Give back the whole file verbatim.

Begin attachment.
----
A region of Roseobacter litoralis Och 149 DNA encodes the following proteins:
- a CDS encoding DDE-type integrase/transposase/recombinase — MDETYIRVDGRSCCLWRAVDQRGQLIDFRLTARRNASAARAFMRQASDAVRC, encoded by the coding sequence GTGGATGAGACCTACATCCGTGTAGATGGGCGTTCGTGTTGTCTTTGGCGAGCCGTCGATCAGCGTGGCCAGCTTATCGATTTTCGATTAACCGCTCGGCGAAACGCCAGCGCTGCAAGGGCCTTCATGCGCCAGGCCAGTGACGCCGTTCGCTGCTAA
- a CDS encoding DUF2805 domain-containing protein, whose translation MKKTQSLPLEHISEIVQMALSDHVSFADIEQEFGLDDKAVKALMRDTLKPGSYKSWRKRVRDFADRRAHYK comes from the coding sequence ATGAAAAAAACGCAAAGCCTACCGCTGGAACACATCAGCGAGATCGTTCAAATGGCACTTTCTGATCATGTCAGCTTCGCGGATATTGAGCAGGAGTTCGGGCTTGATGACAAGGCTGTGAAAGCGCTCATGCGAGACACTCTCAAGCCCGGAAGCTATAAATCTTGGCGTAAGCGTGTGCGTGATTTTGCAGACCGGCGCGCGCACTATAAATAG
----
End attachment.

A region of Roseobacter litoralis Och 149 DNA encodes the following proteins:
- a CDS encoding DDE-type integrase/transposase/recombinase — MDETYIRVDGRSCCLWRAVDQRGQLIDFRLTARRNASAARAFMRQASDAVRC, encoded by the coding sequence GTGGATGAGACCTACATCCGTGTAGATGGGCGTTCGTGTTGTCTTTGGCGAGCCGTCGATCAGCGTGGCCAGCTTATCGATTTTCGATTAACCGCTCGGCGAAACGCCAGCGCTGCAAGGGCCTTCATGCGCCAGGCCAGTGACGCCGTTCGCTGCTAA
- a CDS encoding DUF2805 domain-containing protein, whose translation MKKTQSLPLEHISEIVQMALSDHVSFADIEQEFGLDDKAVKALMRDTLKPGSYKSWRKRVRDFADRRAHYK comes from the coding sequence ATGAAAAAAACGCAAAGCCTACCGCTGGAACACATCAGCGAGATCGTTCAAATGGCACTTTCTGATCATGTCAGCTTCGCGGATATTGAGCAGGAGTTCGGGCTTGATGACAAGGCTGTGAAAGCGCTCATGCGAGACACTCTCAAGCCCGGAAGCTATAAATCTTGGCGTAAGCGTGTGCGTGATTTTGCAGACCGGCGCGCGCACTATAAATAG